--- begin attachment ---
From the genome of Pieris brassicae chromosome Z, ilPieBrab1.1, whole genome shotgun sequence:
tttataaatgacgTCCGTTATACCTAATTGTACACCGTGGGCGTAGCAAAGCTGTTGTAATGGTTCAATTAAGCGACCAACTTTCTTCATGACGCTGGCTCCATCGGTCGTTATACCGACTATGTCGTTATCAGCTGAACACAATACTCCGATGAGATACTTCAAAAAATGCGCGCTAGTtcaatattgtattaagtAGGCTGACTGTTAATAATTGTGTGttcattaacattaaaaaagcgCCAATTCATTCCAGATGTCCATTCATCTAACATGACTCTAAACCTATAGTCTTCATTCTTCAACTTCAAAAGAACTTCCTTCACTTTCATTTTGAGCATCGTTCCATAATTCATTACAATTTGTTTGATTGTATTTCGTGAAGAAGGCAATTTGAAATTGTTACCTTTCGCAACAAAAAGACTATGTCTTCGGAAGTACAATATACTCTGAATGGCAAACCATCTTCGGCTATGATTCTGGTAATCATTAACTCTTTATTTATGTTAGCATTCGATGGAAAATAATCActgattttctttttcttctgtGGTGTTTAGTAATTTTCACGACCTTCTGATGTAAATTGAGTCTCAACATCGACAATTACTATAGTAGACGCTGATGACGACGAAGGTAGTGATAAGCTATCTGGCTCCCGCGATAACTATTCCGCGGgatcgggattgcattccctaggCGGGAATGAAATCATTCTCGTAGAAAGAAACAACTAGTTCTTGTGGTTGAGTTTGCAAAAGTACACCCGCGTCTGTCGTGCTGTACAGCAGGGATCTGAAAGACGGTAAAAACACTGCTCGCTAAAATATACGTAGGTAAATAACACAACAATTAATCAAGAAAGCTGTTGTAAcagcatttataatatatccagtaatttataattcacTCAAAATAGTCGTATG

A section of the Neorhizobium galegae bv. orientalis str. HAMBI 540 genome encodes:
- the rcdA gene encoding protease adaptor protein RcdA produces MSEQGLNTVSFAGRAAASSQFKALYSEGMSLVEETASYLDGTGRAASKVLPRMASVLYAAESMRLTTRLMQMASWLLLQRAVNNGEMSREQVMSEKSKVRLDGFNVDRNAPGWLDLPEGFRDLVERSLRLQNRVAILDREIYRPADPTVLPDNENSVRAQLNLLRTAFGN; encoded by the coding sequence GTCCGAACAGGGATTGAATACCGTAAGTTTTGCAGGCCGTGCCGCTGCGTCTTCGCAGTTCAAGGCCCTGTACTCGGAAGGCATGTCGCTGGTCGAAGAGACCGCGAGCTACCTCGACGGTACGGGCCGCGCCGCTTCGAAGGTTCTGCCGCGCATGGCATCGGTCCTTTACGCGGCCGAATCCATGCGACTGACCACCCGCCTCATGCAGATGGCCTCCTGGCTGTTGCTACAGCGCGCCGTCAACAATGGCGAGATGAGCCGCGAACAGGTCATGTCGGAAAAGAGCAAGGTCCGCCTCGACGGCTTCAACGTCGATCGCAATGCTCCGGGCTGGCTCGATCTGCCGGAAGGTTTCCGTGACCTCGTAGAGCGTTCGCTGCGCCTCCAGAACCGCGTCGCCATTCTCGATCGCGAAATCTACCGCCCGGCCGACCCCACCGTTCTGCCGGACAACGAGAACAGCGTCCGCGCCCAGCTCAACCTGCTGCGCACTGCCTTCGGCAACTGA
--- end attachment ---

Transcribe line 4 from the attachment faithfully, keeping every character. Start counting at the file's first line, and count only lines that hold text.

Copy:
- the rcdA gene encoding protease adaptor protein RcdA produces MSEQGLNTVSFAGRAAASSQFKALYSEGMSLVEETASYLDGTGRAASKVLPRMASVLYAAESMRLTTRLMQMASWLLLQRAVNNGEMSREQVMSEKSKVRLDGFNVDRNAPGWLDLPEGFRDLVERSLRLQNRVAILDREIYRPADPTVLPDNENSVRAQLNLLRTAFGN; encoded by the coding sequence GTCCGAACAGGGATTGAATACCGTAAGTTTTGCAGGCCGTGCCGCTGCGTCTTCGCAGTTCAAGGCCCTGTACTCGGAAGGCATGTCGCTGGTCGAAGAGACCGCGAGCTACCTCGACGGTACGGGCCGCGCCGCTTCGAAGGTTCTGCCGCGCATGGCATCGGTCCTTTACGCGGCCGAATCCATGCGACTGACCACCCGCCTCATGCAGATGGCCTCCTGGCTGTTGCTACAGCGCGCCGTCAACAATGGCGAGATGAGCCGCGAACAGGTCATGTCGGAAAAGAGCAAGGTCCGCCTCGACGGCTTCAACGTCGATCGCAATGCTCCGGGCTGGCTCGATCTGCCGGAAGGTTTCCGTGACCTCGTAGAGCGTTCGCTGCGCCTCCAGAACCGCGTCGCCATTCTCGATCGCGAAATCTACCGCCCGGCCGACCCCACCGTTCTGCCGGACAACGAGAACAGCGTCCGCGCCCAGCTCAACCTGCTGCGCACTGCCTTCGGCAACTGA